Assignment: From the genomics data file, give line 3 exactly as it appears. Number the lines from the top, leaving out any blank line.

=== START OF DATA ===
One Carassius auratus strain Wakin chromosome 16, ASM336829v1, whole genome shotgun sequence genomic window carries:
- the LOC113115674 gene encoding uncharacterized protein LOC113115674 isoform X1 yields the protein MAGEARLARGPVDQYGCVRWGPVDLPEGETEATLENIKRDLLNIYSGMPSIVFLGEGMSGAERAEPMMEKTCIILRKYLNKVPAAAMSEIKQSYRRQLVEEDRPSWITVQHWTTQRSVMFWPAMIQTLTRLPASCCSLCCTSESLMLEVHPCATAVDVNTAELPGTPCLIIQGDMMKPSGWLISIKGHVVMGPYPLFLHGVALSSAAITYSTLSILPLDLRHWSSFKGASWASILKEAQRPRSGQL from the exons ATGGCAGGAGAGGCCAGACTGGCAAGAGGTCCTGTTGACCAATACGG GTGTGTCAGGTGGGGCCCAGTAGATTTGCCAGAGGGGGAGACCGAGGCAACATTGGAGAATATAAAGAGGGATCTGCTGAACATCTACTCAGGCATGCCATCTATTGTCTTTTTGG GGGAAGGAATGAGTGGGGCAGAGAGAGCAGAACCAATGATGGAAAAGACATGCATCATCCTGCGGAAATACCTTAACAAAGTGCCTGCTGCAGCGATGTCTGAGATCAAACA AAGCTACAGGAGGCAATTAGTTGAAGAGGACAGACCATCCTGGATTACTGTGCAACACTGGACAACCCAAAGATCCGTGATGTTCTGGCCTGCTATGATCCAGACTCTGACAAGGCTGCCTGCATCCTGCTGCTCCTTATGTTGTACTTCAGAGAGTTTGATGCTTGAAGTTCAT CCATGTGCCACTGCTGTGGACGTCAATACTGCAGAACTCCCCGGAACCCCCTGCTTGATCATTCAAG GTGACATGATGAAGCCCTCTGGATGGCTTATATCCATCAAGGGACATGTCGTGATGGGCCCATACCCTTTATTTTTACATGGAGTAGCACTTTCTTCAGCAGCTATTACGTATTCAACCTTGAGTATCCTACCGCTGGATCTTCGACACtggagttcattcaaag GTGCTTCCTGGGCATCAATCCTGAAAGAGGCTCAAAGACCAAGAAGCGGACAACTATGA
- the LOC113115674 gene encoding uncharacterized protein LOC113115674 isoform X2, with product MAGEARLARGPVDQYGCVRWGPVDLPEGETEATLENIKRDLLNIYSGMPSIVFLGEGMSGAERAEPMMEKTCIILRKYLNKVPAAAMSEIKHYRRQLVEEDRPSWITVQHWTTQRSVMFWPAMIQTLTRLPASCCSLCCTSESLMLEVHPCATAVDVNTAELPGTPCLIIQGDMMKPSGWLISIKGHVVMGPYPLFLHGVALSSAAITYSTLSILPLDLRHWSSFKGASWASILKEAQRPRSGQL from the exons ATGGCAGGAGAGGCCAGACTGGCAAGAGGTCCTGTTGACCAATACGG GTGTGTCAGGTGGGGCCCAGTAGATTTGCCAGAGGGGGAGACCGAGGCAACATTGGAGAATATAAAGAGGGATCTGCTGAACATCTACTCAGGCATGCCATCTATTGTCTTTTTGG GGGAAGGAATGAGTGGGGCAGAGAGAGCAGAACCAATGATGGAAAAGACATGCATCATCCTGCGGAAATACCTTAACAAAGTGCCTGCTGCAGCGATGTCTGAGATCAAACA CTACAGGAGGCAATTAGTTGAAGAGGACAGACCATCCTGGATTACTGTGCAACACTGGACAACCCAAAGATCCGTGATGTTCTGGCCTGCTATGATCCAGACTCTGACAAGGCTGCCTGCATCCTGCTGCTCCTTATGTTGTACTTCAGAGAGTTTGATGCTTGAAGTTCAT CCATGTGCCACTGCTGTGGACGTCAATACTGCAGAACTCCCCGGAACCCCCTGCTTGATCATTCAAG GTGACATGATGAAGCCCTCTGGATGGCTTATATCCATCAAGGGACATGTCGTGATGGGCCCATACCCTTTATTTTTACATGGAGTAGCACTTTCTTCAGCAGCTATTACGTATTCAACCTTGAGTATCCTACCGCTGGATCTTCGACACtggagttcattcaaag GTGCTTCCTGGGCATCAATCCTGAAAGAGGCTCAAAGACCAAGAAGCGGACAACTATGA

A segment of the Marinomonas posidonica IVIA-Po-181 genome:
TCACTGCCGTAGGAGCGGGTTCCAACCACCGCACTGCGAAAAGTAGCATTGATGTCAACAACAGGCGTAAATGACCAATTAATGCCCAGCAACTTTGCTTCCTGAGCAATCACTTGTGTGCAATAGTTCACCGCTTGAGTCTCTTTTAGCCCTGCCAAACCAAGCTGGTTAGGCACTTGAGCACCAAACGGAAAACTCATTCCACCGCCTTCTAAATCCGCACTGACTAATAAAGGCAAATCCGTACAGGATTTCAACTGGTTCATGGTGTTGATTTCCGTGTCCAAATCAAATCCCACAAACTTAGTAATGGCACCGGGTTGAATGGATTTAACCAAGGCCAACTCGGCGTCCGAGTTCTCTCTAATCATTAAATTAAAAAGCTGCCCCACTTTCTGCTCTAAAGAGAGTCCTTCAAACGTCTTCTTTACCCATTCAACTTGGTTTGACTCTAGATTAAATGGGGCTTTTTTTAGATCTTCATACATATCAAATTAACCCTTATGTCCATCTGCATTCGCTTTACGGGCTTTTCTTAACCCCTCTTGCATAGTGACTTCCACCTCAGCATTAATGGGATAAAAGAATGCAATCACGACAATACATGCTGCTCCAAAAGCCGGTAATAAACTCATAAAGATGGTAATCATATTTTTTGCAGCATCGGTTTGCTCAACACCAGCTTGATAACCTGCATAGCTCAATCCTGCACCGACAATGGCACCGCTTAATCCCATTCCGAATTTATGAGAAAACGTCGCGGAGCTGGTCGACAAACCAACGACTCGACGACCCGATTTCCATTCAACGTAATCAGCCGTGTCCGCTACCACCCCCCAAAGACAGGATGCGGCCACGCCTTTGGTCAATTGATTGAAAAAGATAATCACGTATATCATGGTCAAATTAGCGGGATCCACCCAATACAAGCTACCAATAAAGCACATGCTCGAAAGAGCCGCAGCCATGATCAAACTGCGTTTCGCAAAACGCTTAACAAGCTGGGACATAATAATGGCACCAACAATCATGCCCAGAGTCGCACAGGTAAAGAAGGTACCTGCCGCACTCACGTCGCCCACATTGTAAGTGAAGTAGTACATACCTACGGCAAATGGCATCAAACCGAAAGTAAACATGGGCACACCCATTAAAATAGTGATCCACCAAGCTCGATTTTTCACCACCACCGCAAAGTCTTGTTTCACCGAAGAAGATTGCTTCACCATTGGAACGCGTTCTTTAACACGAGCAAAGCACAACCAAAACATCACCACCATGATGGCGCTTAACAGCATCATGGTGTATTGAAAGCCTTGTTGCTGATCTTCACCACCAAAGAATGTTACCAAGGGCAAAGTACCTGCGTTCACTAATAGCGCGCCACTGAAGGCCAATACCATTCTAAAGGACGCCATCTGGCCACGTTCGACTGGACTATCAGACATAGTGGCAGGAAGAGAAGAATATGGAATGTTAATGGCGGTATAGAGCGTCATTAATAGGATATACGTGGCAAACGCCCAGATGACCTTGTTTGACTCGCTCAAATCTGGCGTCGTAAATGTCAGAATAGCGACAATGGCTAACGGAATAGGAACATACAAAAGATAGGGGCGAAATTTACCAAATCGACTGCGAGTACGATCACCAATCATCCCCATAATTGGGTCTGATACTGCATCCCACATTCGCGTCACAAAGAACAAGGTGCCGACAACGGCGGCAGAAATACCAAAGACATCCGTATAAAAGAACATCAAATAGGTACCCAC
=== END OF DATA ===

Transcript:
- the LOC113115674 gene encoding uncharacterized protein LOC113115674 isoform X2, with product MAGEARLARGPVDQYGCVRWGPVDLPEGETEATLENIKRDLLNIYSGMPSIVFLGEGMSGAERAEPMMEKTCIILRKYLNKVPAAAMSEIKHYRRQLVEEDRPSWITVQHWTTQRSVMFWPAMIQTLTRLPASCCSLCCTSESLMLEVHPCATAVDVNTAELPGTPCLIIQGDMMKPSGWLISIKGHVVMGPYPLFLHGVALSSAAITYSTLSILPLDLRHWSSFKGASWASILKEAQRPRSGQL from the exons ATGGCAGGAGAGGCCAGACTGGCAAGAGGTCCTGTTGACCAATACGG GTGTGTCAGGTGGGGCCCAGTAGATTTGCCAGAGGGGGAGACCGAGGCAACATTGGAGAATATAAAGAGGGATCTGCTGAACATCTACTCAGGCATGCCATCTATTGTCTTTTTGG GGGAAGGAATGAGTGGGGCAGAGAGAGCAGAACCAATGATGGAAAAGACATGCATCATCCTGCGGAAATACCTTAACAAAGTGCCTGCTGCAGCGATGTCTGAGATCAAACA CTACAGGAGGCAATTAGTTGAAGAGGACAGACCATCCTGGATTACTGTGCAACACTGGACAACCCAAAGATCCGTGATGTTCTGGCCTGCTATGATCCAGACTCTGACAAGGCTGCCTGCATCCTGCTGCTCCTTATGTTGTACTTCAGAGAGTTTGATGCTTGAAGTTCAT CCATGTGCCACTGCTGTGGACGTCAATACTGCAGAACTCCCCGGAACCCCCTGCTTGATCATTCAAG GTGACATGATGAAGCCCTCTGGATGGCTTATATCCATCAAGGGACATGTCGTGATGGGCCCATACCCTTTATTTTTACATGGAGTAGCACTTTCTTCAGCAGCTATTACGTATTCAACCTTGAGTATCCTACCGCTGGATCTTCGACACtggagttcattcaaag GTGCTTCCTGGGCATCAATCCTGAAAGAGGCTCAAAGACCAAGAAGCGGACAACTATGA